Warren Workman:

just the added benefit.

Kyle Roed:

Well, yeah, present company aside, we're all not here to make everybody's lives miserable. So yeah, so I get a little bit, I get a little bit passionate about it. And I but I do think it's one of those things where, like, we we need to band together. And I also look at HR is one of those things like when I started it was it truly was like the personnel department, right? It's like, they're the ones that process payroll, they make sure people are filling the seats at the company, and then they shut up and go back to their office, right. Like, that's what HR kind of started out, as, you know, it wasn't really an occupation 100 years ago, because all of the human management was part of the people that ran the business or ran the departments and so, you know, we're kind of shifting into a new age. And so that's really, I mean, that's the mission of rebel hrs to start to think about, okay, where are we going? And how is HR gonna lead when we get there? So you know, yeah, now you got me on my soapbox now. A lot, Patrick.

Patrick Concilus:

That's all right. That's right. That's

Unknown:

what JD stance I've said on our, on our podcast any number of times that you can't be jaded, if you don't take the job seriously, you know, if you don't take the job seriously, you're just sort of mad. And you know, and you become part of the drama, but when you're jaded, you have fun with it, you know, as well, you know, when you get in the card, and you can take off that poker face. And you can say, WTF Did I just have to do? Why? Yeah. Why? Why? You know, you know, what was this person thinking? How did you come up with a concept, I thought that this was a good idea. And everything would be hunky dory after you do whatever it is. But it just once again, neverending stories you will you if you were to write down all these little stories. Now we were talking to we had a social hour with some of our former co workers. And when I was trying to give one to talk about a story and she'd forgotten about the person walked into her office not wearing any pants or underwear. applying for a job. She has so many things going on that that one just happened to just slip her mind. But that's that's HR.

Kyle Roed:

Did they get the job? Negative? Yeah, route not the job they applied for?

Patrick Concilus:

Well, you dress for the job Jesus work. Yeah. Yeah,

Kyle Roed:

yeah. Nobody, nobody will prepare you for the the nudity, and the end the bodily functions that you have to deal with in human resources. That right now that is the theme of this podcast episode. That's, that's a first guys. Thanks.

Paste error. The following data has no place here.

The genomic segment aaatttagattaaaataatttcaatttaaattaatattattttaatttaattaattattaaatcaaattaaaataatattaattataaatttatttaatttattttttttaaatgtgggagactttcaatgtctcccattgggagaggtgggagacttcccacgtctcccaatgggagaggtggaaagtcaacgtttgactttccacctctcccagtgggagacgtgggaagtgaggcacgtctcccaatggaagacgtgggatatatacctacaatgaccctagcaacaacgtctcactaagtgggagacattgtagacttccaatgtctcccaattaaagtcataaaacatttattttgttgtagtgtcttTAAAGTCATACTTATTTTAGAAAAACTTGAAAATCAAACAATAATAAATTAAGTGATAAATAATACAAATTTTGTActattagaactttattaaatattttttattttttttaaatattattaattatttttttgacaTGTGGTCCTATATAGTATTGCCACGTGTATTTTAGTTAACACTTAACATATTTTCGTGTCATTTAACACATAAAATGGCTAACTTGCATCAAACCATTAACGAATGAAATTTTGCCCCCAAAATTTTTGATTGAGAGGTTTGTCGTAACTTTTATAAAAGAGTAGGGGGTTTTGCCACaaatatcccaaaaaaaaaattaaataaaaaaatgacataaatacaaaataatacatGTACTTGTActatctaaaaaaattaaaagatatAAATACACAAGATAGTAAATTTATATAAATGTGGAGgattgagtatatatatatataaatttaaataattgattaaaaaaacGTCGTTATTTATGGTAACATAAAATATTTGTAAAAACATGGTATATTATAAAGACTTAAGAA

Patrick Concilus:

Welcome to HR. I think another top thing on just to touch on what Lauren was saying, too, and I think I mentioned earlier that team dynamic, we were lucky enough to have a really dynamic group that had a really morbid sense of humor. So as soon as you hung up the phone on a really difficult, you know, hour long phone call trying to explain health benefits to a person that you had to like describe it in the form of cheese or something like we could, we could first applaud you for handling it so well. But then you could just unload. And that really is what, you know, these podcasts I think are great for and we are a friendly voice in your ear just helping you get through the day, because you're alone. And it's hard right now. I mean, it's hard all the time, but it's especially hard right now.

Kyle Roed:

Absolutely. And, and for any HR people out there listening right now, I think it's, it can be really isolating in this in this job. And, you know, it's it's important to know that there there is a tribe out there, there's a community out there, and we're all dealing with the same crazy, wild stuff. And, you know, I think one of the one of the things that I love about the podcast community in general, it's just, it's the connection. And it's the it's the openness to support each other. You know, it's not like, it's not like a lot of industries where there's a lot of competitors and you know, people are out to, to edge out it's, it's just truly people I think are just wanting to connect and help. And I and I truly think that one of the things that's been really inspiring for me has been the the amount of online resources that have come available to human resources, but to all professionals, I you know, look at all the look at all the people that are doing, like free trainings, and free support resources and all this stuff. And, you know, I get like 50 spam emails a day. But there's a lot of there's a lot of altruism in that and that, that gives me comfort in all of the headlines and negativity and all that good stuff that's, that's popping up. And all employees

Unknown:

are becoming social justice warriors on, you know, whatever the social media site is, you know, oh, XYZ company, they completely wrong to me. And, you know, and they want to let everybody know, but you look into them like they didn't wrong you.

Kyle Roed:

How do you guys like glass door?

Unknown: